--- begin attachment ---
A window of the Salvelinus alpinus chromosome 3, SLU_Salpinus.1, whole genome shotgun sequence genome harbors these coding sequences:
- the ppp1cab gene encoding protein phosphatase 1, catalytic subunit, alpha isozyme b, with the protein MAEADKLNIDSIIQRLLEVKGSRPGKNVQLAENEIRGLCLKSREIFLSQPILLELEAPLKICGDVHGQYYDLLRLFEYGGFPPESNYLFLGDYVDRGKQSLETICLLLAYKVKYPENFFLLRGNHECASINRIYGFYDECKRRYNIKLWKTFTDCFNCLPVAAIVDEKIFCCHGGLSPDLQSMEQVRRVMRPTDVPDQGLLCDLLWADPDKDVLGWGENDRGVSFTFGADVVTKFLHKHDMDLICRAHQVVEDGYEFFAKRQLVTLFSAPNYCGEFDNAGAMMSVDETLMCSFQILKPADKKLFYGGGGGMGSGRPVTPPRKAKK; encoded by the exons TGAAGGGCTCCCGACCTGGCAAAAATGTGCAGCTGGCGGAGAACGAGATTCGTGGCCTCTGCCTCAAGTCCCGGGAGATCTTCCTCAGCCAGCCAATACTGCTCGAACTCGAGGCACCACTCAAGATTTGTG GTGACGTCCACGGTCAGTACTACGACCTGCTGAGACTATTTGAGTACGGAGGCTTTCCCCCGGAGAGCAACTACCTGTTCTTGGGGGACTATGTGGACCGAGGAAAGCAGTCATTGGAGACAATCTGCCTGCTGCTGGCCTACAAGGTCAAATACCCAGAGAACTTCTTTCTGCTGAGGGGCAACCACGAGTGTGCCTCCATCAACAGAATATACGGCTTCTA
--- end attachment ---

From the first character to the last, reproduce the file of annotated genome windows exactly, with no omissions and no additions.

A window of the Salvelinus alpinus chromosome 3, SLU_Salpinus.1, whole genome shotgun sequence genome harbors these coding sequences:
- the ppp1cab gene encoding protein phosphatase 1, catalytic subunit, alpha isozyme b, with the protein MAEADKLNIDSIIQRLLEVKGSRPGKNVQLAENEIRGLCLKSREIFLSQPILLELEAPLKICGDVHGQYYDLLRLFEYGGFPPESNYLFLGDYVDRGKQSLETICLLLAYKVKYPENFFLLRGNHECASINRIYGFYDECKRRYNIKLWKTFTDCFNCLPVAAIVDEKIFCCHGGLSPDLQSMEQVRRVMRPTDVPDQGLLCDLLWADPDKDVLGWGENDRGVSFTFGADVVTKFLHKHDMDLICRAHQVVEDGYEFFAKRQLVTLFSAPNYCGEFDNAGAMMSVDETLMCSFQILKPADKKLFYGGGGGMGSGRPVTPPRKAKK; encoded by the exons TGAAGGGCTCCCGACCTGGCAAAAATGTGCAGCTGGCGGAGAACGAGATTCGTGGCCTCTGCCTCAAGTCCCGGGAGATCTTCCTCAGCCAGCCAATACTGCTCGAACTCGAGGCACCACTCAAGATTTGTG GTGACGTCCACGGTCAGTACTACGACCTGCTGAGACTATTTGAGTACGGAGGCTTTCCCCCGGAGAGCAACTACCTGTTCTTGGGGGACTATGTGGACCGAGGAAAGCAGTCATTGGAGACAATCTGCCTGCTGCTGGCCTACAAGGTCAAATACCCAGAGAACTTCTTTCTGCTGAGGGGCAACCACGAGTGTGCCTCCATCAACAGAATATACGGCTTCTA